There doesn't seem to be any video of what happened next: which was a spontaneous one-for-one set by Hollie and Graeme after the scheduled event. That ended with Graeme breaking out '10 O'Clock in the Afternoon', which was amazing. But I did get a photograph of the moment:
Graeme reckoned later he'd been driven to greater heights by having to follow Hollie each time. Jay reckons she told him to play it.
Other things to emerge from the evening: The Bats are still working on that next album. Paul and Kaye were in the crowd and said they put the band's almost-unseemly continuing creative vitality down to the fact that "Bob lets us do what we want." (Personally, I'm sticking with the theory that they have sold their souls to some southern devil.)
Another Tally Ho! concert with the Dunedin Sinfonia is in the works and will feature Graeme's arrangement of the "Mozartian" 'Sugar in the Petrol Tank' by his former student, Anthonie Tonnon.
And David Pine shared that Sneaky Feelings have been quietly convening over the past three or four years – and currently have 20 new songs recorded!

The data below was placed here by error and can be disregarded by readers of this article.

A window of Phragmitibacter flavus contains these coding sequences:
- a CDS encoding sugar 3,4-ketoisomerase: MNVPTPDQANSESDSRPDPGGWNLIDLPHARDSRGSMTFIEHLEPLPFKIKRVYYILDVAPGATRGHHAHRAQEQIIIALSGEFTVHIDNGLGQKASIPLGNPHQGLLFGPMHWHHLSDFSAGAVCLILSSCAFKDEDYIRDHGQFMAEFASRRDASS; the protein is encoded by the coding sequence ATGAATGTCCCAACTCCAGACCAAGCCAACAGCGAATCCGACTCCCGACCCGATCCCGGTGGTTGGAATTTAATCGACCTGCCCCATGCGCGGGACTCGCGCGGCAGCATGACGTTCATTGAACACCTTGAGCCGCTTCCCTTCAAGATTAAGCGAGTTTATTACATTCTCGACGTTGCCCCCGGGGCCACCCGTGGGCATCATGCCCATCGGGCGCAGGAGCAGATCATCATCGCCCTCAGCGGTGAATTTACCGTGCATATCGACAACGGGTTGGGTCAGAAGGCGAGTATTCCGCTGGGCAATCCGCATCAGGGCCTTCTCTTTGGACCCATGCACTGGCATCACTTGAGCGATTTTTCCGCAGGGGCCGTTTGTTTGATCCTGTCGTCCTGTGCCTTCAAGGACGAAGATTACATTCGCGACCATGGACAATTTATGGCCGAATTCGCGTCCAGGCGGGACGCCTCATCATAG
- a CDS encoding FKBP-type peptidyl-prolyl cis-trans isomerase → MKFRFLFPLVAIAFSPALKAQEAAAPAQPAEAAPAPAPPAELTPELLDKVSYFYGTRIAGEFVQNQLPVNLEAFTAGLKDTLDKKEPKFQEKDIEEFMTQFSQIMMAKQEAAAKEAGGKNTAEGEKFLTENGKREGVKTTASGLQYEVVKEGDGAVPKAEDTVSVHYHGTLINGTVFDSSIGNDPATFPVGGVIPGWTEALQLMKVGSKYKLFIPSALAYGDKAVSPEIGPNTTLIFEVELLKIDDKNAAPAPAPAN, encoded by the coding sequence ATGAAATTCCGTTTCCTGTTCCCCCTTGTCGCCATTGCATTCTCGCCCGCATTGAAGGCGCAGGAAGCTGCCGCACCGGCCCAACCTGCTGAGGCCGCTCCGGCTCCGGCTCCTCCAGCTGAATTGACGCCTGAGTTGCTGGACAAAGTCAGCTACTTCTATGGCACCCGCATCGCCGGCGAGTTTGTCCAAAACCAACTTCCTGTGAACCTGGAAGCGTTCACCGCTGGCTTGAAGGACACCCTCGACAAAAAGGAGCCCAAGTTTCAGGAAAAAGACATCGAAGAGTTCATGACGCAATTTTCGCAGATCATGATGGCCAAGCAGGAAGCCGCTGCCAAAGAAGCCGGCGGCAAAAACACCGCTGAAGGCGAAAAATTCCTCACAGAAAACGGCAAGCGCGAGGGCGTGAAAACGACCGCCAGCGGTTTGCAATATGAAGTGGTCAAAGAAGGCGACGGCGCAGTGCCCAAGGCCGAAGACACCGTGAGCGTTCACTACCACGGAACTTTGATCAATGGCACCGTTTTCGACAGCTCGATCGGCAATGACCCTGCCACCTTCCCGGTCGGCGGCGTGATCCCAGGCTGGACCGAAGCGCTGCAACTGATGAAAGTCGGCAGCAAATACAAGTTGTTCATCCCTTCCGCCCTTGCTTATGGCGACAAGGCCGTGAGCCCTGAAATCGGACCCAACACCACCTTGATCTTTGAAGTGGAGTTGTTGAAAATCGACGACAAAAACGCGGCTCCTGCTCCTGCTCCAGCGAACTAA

Further information elicited over whisky at the hotel later: Jay says she taught Paul Kean to play bass and Graeme says he gave Shayne Carter his first guitar lesson. I love musicians.
It's a very busy music weekend in Auckland. A bunch of indie luminaries are in town for the Going Global industry symposium, which includes a public showcase tomorrow night at Whammy and the Wine Cellar, featuring Tami Nielson, Anna Coddington, Gareth Thomas, Bailey Wiley and more.
Today also sees the announcement of an alliance with its roots in introductions made at last year's Going Global. Digital Rights Management (DRM), which handles digital music services for many New Zealand independent artist and managers, has announced a strategic partnership with the Europe-based digital distributor Believe Digital. I asked Believe's Asia-Pacific sales chief Sylvain Delange a few questions:
What does Believe do that an aggregator like DRM doesn’t or can’t do?
This is really a question of scale on many aspects: international setup, technology, analytics ...